>> solution?
>>
>
> If all your service does is wait for the timer you should instead use
> a scheduled task.

Actually, it could be a better idea. I will check the requirements and
think if this would be possible.

> Anyway - does TTimer use the WM_TIMER message? That is the type tied
> to the GUI. Even if you need to use WM_TIMER for some reason you can,
> as services should be run in "session 0" and should have access to a
> GUI. The latter is, I think, a compatibility option you can enable.

I didn't understand this "session 0"... is it a something related to
Lazarus or Windows?

> If you are not opposed to OS-level primitives you should use waitable
> timers (https://docs.microsoft.com/en-us/windows/desktop/sync/using-waitable-timer-objects).
> Using waitable timers you can also wake the computer from sleep.

I'm not opposed at all. Indeed I didn't know these functions... sounds
a good option. Thanks.

Regards,
Marcos Douglas
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Re: Daemon using TTimer on Windows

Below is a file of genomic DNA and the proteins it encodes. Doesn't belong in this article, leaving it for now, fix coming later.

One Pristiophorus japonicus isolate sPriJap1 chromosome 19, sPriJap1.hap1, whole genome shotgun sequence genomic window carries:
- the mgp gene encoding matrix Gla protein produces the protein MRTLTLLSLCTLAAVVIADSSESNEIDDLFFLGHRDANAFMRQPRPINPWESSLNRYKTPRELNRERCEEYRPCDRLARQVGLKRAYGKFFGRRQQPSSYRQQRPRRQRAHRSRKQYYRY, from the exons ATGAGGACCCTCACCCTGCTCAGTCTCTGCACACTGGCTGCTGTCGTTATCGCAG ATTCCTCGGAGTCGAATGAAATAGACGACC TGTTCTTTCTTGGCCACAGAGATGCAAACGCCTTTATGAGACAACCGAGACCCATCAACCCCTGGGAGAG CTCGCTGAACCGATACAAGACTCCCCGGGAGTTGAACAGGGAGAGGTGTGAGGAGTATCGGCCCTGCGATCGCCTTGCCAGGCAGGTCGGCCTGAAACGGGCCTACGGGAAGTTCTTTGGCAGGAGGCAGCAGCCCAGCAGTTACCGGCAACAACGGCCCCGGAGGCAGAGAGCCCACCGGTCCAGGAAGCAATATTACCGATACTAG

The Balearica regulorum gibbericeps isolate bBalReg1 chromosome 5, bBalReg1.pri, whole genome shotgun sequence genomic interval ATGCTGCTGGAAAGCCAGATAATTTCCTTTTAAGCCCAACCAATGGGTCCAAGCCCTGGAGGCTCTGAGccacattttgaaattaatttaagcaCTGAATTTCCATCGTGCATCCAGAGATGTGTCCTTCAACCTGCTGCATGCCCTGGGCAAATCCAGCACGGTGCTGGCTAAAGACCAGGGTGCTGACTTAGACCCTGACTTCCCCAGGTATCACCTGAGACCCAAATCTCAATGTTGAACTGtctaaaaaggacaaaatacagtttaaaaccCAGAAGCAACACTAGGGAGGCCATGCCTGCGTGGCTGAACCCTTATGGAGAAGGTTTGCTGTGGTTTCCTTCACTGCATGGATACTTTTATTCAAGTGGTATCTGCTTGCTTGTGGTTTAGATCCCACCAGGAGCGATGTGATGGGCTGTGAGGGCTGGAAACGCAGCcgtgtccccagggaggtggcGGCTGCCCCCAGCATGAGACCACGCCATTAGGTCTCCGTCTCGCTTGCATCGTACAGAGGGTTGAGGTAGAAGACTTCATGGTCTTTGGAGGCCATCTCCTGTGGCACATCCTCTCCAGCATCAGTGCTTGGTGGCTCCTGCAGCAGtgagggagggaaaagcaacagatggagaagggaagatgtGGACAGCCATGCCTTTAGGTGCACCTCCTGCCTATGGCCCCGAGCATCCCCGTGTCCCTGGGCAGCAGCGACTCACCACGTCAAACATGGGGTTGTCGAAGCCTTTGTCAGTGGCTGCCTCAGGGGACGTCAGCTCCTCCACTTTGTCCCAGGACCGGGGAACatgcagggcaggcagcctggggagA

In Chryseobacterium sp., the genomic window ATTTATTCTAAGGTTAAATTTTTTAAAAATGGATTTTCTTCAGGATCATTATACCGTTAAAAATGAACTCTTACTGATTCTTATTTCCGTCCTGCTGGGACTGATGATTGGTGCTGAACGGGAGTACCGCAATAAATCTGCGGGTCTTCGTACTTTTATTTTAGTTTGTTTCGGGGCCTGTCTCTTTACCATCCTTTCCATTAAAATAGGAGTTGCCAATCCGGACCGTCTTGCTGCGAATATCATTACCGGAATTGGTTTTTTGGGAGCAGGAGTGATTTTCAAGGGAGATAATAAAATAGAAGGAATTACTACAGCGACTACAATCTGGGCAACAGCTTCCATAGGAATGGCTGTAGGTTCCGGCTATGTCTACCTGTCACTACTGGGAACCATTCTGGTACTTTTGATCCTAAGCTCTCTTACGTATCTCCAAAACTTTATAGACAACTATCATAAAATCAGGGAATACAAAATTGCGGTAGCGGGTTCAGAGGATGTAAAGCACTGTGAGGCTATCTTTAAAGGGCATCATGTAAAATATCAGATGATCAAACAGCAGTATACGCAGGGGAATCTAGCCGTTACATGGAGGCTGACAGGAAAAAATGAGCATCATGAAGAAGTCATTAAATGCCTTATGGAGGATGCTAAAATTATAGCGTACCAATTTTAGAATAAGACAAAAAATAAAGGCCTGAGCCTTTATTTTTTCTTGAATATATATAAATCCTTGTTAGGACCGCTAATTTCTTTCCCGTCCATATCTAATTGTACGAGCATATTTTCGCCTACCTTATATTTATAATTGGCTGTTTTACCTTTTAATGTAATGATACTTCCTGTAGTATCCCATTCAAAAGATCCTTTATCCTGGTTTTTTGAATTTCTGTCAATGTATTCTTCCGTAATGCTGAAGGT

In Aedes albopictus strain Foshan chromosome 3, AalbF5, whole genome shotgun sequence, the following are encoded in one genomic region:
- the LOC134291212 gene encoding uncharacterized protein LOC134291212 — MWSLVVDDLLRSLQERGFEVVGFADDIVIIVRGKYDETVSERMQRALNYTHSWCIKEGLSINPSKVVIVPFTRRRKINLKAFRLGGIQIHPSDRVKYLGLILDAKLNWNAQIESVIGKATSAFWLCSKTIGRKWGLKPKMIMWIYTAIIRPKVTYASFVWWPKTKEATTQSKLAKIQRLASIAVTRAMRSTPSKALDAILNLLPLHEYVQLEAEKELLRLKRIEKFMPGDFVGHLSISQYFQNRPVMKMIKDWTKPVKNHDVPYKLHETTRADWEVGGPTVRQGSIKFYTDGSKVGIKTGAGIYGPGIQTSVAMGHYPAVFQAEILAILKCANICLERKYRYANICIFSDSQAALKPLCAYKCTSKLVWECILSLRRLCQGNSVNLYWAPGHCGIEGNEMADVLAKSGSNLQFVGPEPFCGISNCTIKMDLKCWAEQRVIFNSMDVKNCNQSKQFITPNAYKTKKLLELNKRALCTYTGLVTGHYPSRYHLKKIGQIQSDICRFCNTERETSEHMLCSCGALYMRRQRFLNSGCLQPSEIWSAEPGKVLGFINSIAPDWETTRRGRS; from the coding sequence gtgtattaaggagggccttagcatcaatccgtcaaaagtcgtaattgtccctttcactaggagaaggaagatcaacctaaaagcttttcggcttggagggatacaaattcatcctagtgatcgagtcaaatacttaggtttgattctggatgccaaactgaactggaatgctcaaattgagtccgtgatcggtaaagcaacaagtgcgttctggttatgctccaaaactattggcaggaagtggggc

Marcos Douglas B. Santos
In reply to this post by Martin Schreiber-2
On Sun, Jul 1, 2018 at 2:15 AM, Martin Schreiber <[hidden email]> wrote:

> On Saturday 30 June 2018 22:57:47 Marcos Douglas B. Santos wrote:
>
>>If not, which could be a possible
>> solution?
>>
> You could use a MSEgui application, instead of
> "
> uses
>  msegui;
> "
> write
> "
> uses
>  msenogui;
> "
> in "program" source file. It will have an event queue and the usual event
> driven programming paradigm including the use of datamodules and graphically
> placed non visual components. Examples are here:
>
> https://gitlab.com/mseide-msegui/mseuniverse/tree/master/attic/msedocumenting/mse/trunk/help/tutorials/nogui

Hey Martin, thanks to give me another good option. I'll check it.

Regards,
Marcos Douglas